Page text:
I think this point has been vastly understated since then. This phenomenon represents a large factor explaining why there is such momentum behind state worship in our time. On those occasions when I have been allowed to have in-depth conversations that get to the roots of people's undying devotion to statism, I often hit a common nerve after most of the logical reasons to oppose statism are admitted to. (Getting to this point is rare by the way since anger, silence, and blank stares are the usual reaction when there is no defense to an indefensible position.)
The struck nerve relates to a deep-seated reverence that many people maintain for their ancestors. People want to think, "My daddy was a good guy." Their uncles were good guys. Their grandpa was a good guy. They were spiritual. They were honest. They worked hard. They told the truth. They were respectful to others. They would help someone in need. Therefore, certainly, they would not have committed a chunk of their lives to something unjust.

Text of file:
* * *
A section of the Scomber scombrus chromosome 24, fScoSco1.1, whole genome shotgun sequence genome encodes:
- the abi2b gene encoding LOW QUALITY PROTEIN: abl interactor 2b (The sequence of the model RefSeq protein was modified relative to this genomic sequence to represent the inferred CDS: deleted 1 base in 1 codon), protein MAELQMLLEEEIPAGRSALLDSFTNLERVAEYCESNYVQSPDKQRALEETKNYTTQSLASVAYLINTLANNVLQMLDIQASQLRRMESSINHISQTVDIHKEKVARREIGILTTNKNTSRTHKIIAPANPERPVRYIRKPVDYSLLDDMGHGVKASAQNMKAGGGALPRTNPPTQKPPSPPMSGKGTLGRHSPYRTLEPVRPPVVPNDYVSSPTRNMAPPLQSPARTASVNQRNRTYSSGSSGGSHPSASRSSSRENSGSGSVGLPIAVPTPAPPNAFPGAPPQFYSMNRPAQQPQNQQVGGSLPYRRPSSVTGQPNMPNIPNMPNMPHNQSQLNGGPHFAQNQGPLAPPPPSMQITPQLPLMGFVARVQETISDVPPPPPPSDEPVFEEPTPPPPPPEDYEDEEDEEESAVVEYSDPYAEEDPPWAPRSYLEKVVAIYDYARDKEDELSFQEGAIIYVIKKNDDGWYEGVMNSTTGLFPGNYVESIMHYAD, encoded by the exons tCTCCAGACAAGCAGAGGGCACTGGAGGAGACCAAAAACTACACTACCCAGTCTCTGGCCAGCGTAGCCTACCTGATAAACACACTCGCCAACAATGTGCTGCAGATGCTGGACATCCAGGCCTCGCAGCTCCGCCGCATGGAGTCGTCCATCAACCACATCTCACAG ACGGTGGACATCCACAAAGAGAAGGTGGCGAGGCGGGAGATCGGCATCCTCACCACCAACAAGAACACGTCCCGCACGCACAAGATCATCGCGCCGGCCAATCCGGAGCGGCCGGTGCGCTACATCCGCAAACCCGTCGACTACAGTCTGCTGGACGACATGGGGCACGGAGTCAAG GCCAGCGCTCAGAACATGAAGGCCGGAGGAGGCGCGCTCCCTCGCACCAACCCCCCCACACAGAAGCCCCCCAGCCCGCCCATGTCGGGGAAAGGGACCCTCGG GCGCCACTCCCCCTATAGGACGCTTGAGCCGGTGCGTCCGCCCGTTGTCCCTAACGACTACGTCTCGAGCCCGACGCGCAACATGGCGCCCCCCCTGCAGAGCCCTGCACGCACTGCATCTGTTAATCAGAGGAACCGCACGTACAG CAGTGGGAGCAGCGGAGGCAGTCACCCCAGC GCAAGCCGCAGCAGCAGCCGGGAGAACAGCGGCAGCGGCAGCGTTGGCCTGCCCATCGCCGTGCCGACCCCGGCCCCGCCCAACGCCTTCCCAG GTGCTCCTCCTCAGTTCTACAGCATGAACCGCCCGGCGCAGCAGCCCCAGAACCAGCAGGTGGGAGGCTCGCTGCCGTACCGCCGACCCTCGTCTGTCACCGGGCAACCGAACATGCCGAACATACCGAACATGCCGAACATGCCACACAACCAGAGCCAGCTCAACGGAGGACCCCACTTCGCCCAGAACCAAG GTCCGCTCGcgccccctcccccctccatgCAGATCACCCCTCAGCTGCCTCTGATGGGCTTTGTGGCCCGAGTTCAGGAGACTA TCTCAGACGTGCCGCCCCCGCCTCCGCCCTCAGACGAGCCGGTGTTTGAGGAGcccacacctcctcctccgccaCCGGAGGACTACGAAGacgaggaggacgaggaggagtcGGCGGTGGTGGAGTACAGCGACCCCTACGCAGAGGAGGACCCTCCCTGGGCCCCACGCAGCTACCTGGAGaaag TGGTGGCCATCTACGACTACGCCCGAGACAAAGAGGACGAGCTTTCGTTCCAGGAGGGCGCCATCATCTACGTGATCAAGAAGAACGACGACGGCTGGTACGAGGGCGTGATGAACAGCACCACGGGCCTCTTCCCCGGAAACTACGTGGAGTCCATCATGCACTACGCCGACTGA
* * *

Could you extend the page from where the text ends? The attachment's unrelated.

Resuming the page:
Usually the unchallengeable position revolves around Daddy's or Grandpa's participation in WWI or WWII (or Vietnam, Korea, etc). Ron Paul's opposition to a century of perpetual war is taken as a personal insult directly impugning the family tree of so many people.